"When it came to erecting covered bridges, Indiana not only had ample forests of lumber, but was also blessed with some unusually talented bridge builders." Numerous carpenters are credited with constructing the bridges in our state. Major builders included J. J. Daniels, the Brittons, the Kennedys, and Robert W. Smith, as well as approximately sixty other individuals who built one or two.
Since many early bridge builders had limited knowledge of engineering principles, they often obtained patented truss design plans, several of which were available by 1820. The royalty fee, based upon bridge length, was one to two dollars per lineal foot. Representatives hired by patent owners passed through some areas persuading contractors to follow their plans. In Indiana, ten different truss designs are evident.
The earliest covered bridge builder in our state was allegedly Aaron Wolf, although a few of his bridges appear to have been attributed to his son Henry, or to surnames with various spellings, like Wolfe or Woolf. Aaron built six bridges in three counties between 1838 and 1860, and three of them survive today. One of these is the oldest extant covered bridge in Indiana, Ramp Creek Bridge, which was moved from Putnam County in the 1930s to the north entrance of Brown County State Park.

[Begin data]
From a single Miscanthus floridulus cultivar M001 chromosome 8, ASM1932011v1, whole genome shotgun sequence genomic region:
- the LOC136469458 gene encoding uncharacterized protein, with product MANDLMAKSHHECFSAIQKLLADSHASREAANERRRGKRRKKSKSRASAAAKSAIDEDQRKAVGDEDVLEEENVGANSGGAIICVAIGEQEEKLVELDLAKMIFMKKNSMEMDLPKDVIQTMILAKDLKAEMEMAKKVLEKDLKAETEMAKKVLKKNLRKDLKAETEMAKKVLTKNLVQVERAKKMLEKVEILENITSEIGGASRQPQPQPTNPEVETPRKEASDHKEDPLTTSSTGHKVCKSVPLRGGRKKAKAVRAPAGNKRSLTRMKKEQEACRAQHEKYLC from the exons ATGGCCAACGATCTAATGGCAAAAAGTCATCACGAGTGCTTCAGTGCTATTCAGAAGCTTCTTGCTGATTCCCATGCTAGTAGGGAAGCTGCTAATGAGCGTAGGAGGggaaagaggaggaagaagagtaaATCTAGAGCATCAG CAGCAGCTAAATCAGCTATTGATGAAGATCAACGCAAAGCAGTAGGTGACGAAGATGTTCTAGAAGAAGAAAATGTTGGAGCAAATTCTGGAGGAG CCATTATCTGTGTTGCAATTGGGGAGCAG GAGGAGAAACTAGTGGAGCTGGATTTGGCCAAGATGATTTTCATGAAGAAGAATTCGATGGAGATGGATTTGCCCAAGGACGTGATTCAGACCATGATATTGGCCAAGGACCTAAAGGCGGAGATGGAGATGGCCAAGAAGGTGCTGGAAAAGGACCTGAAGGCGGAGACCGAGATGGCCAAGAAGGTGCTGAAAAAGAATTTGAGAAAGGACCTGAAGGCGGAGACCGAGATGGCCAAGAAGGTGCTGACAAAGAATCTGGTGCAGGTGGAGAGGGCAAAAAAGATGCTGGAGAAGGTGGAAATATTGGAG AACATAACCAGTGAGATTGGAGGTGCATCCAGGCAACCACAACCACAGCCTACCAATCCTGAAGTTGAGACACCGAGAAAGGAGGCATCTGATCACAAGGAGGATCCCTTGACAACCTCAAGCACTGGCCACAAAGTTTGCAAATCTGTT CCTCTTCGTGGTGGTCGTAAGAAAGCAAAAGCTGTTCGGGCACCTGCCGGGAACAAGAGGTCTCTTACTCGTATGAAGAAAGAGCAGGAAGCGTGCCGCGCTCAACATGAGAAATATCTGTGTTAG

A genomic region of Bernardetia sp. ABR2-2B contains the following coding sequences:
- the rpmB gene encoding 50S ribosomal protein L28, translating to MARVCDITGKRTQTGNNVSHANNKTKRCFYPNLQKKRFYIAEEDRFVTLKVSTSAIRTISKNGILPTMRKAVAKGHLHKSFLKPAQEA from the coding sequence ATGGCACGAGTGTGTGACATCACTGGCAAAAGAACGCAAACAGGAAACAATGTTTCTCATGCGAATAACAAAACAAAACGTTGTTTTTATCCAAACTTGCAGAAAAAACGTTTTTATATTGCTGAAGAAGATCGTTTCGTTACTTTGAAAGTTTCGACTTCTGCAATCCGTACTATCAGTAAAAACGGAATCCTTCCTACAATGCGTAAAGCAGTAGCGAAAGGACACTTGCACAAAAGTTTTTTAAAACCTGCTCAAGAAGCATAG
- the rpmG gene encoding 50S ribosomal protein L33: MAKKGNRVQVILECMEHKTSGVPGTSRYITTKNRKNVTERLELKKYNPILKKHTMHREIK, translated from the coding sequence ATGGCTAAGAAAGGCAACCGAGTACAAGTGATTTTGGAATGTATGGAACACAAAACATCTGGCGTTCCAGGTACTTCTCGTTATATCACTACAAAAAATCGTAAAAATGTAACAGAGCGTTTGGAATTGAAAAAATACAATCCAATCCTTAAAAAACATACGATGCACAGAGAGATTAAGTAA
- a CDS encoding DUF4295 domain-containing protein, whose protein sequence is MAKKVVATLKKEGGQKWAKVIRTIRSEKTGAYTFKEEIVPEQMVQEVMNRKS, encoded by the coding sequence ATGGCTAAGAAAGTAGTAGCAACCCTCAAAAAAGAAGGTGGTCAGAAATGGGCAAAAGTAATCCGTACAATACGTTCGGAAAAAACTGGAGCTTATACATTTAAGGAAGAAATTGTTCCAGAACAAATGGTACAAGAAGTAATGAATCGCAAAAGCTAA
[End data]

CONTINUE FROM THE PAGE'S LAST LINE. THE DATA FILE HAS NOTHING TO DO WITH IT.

Joseph J. Daniels was one of the best-known covered bridge builders. He moved to Rockville in 1861, where he managed the construction of nearly fifty road bridges, as well as several railroad bridges, in twelve different counties.
Two families became prominent for building covered bridges: Joseph A. Britton and sons, and the Kennedy family. Britton's first bridge, which spanned Sugar Creek, served as the south entrance to Turkey Run State Park. He and his descendants erected about forty covered bridges during a thirty-three-year period.
The Kennedys were perhaps the most respected, and certainly the most enduring, family of bridge builders in Indiana. The men were excellent craftsmen and successive generations labored for more than forty-eight years to build as many as fifty-eight covered bridges in southeastern counties.
Archibald Kennedy, the patriarch, settled in Rush County from North Carolina in 1825. His sons, Emmett and Charles, assisted him in his bridge-building enterprise. Emmett created a 47-inch-long model of a Burr arch truss bridge (now displayed at the Rush County Historical Society Museum in Rushville), which his father took to county commissioners to demonstrate the principles of bridge engineering.
"Archibald Kennedy was not contented with just the exhibition of the model. His comments on bridges and bridge building were invariably embellished with an endless supply of humorous stories, culminating in a demonstration wherein he placed a book on the little bridge, and then stood upon it in triumph. The man weighed some 250 pounds."